Eighty-one days separated the Major League debuts of Jackie Robinson and Larry Doby. But the difference in our collective appreciation for what those two great men meant for the game -- and the nation -- is incalculable.
Jackie was the face of a movement, the representative of an idea larger than baseball. In film, in print and in the unprecedented tribute that came with the league-wide retirement of No. 42, he has been celebrated accordingly.
Doby endured the same hatred and the same bigotry that did Robinson, but with less publicity and, ultimately, less recognition.
"Larry Doby was a better ballplayer than Jackie Robinson," the legendary Bob Feller once told me, in that gruff, no-nonsense way of his.
I don't know if that's true. But I do know that Doby deserves the long-overdue honor he's posthumously receiving on Saturday, when the Indians unveil a statue of him outside the right-field gate at Progressive Field, alongside the ones bearing the likenesses of Feller and Jim Thome. The ceremony will take place at 4:45 p.m. ET, before the Tribe's game against the White Sox.
This is the latest and greatest in a series of attempts by the Indians over the past 21 years to remind people -- in Cleveland, especially -- of Doby's significance as the American League's first black player. In 1994, they retired his No. 14. In 2007, they honored the 60th anniversary of Doby's big league arrival by having every Tribe player wear No. 14 for a game against the Yankees. Five years later, Eagle Avenue behind Progressive Field was renamed Larry Doby Way.
These reminders evidently weren't enough to inspire those who contributed to this year's Franchise Four vote, in which Feller, Thome, Tris Speaker and Omar Vizquel were selected as the most impactful players in the history of the 115-year-old ballclub.
At least the statue gets it right.
Doby debuted against the White Sox on July 5, 1947. He had been signed four days earlier by owner Bill Veeck, who is remembered far more for his flair for the theatrical (Eddie Gaedel, Comiskey Park's exploding scoreboard, etc.) than for his progressive ideas, including those about integration. Veeck purchased Doby's contract from the Newark Eagles of the Negro National League and put him on the Major League roster mere days later.
That was a stark contrast from Robinson's timetable, which included a full season playing for Montreal of the International League as part of an acclimation process. Doby had his life and his world turned totally upside down in that whirlwind week. Some of his teammates wouldn't shake his hand when player-manager Lou Boudreau introduced him in the clubhouse. Fans would shout racial epithets at him. Later in life, Doby would tell people about the time he slid into second base in that 1947 season and an opposing shortstop (he wouldn't say who) spit tobacco juice in his face.
Beyond enduring such intolerance, Doby also dealt with the fundamental challenge of playing baseball at its highest level. He was signed as a second baseman, and he arrived, as Feller once put it, "with two left feet and 10 thumbs." After he hit an uninspiring .156 in 29 games in that first season, Veeck and Boudreau told Doby that he'd have to learn to play center field if he wanted to stick in the bigs.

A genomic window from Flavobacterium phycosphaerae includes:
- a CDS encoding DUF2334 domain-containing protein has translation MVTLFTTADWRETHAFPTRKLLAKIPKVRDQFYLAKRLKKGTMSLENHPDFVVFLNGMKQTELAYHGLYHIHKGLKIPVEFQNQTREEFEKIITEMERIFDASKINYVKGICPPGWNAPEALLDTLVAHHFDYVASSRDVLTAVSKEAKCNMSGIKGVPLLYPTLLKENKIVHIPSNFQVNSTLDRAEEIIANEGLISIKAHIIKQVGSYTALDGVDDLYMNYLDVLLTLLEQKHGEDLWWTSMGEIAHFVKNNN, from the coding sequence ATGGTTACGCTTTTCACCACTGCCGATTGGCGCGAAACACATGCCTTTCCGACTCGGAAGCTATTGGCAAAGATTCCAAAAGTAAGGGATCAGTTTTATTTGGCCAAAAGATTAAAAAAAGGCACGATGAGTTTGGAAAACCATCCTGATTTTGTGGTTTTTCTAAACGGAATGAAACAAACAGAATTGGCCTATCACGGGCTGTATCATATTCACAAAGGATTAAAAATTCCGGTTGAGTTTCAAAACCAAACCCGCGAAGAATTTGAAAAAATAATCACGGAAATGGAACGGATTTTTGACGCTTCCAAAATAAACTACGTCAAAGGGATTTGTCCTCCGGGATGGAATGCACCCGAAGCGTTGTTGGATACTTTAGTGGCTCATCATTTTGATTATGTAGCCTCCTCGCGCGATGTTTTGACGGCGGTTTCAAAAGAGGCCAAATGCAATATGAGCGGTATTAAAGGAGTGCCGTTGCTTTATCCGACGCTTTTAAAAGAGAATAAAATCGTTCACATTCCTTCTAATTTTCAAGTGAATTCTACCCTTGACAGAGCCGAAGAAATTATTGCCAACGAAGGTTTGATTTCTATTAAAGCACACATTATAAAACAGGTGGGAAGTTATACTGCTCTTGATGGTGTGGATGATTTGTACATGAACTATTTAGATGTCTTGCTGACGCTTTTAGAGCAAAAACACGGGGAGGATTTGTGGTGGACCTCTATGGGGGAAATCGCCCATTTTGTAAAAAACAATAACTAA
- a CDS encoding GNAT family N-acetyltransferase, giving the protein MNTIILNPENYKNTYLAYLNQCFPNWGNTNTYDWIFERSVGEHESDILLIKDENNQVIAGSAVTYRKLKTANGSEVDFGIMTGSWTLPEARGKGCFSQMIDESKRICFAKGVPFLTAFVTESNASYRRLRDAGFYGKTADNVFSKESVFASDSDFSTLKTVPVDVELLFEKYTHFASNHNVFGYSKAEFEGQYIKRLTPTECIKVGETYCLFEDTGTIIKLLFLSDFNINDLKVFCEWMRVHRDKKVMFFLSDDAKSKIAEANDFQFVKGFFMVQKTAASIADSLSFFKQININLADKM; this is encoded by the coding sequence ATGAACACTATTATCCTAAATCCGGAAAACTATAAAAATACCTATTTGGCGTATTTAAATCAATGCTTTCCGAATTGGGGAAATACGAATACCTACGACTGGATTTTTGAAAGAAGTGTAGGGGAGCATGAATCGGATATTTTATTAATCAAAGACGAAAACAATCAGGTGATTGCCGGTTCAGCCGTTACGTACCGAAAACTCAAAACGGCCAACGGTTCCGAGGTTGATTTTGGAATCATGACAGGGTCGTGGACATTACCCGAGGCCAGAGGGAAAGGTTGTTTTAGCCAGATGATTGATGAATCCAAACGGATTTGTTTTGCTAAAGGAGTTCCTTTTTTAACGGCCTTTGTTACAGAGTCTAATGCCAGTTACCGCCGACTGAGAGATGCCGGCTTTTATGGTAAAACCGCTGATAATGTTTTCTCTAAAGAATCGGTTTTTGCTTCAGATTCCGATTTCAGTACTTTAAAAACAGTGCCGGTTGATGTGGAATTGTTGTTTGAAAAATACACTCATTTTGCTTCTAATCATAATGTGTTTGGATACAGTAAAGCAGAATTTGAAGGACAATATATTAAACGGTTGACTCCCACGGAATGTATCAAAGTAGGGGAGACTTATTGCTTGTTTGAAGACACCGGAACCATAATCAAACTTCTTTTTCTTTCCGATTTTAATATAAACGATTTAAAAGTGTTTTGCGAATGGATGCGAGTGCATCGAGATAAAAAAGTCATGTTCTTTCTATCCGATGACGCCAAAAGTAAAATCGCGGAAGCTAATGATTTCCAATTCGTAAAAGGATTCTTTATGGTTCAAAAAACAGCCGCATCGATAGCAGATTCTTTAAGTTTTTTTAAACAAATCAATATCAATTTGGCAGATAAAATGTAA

That's how Doby came upon an unlikely ally in Speaker.
Though never conclusively verified, it has been reported by multiple researchers that Speaker was a member of the Ku Klux Klan. At the very least, the native Texan, who grew up in a segregated society, was known to have bigoted views toward minorities in his younger years. But the author Tim Gay, who wrote "Tris Speaker: The Rough-and-Tumble Life of a Baseball Legend," contended that Speaker's views on race softened during World War II, when soldiers of various races, colors and creeds fought and died for the United States.
So by the time Speaker, who had taken on a coach and advisory role with the Indians in his post-playing years, was asked to assist Doby's transition to center field in the spring of 1948, he was open to the idea. The two developed a lifelong bond while working on the ins and outs of Doby's game. That might be my favorite element of the Doby story.
"I've never seen a young ballplayer with such high potential," Speaker told Washington Post columnist Shirley Povich in 1949.
Doby turned that potential into a Cooperstown-worthy career. A seven-time All-Star who finished second in the 1954 AL MVP Award voting, Doby hit 253 home runs with 243 doubles and 970 RBIs in a career that spanned all or parts of 13 seasons, 10 with the Tribe. He was instrumental in the Indians' 1948 World Series championship, an achievement they've been trying to repeat ever since. Doby finally received his Hall call in 1998, and he died in 2003.
Because he came second to Robinson and because he was more introverted than Robinson, Doby's name often gets lost to history. I once asked Jim "Mudcat" Grant, Doby's friend and former teammate who will be speaking at Saturday's ceremony, if Doby was bitter about the way his role in baseball's integration often went unnoticed.
"Bitter is not the right word," Grant said. "Because when we all came into the league, we were in a segregated state of being. If you let the bitterness seep into what you were trying to do and competing out in the field, you weren't going to be a success. I wouldn't say he was bitter, but he was certainly disappointed."
Here's hoping all who pass by the statue will have a clearer understanding of what Doby meant to the Indians, the game of baseball and more.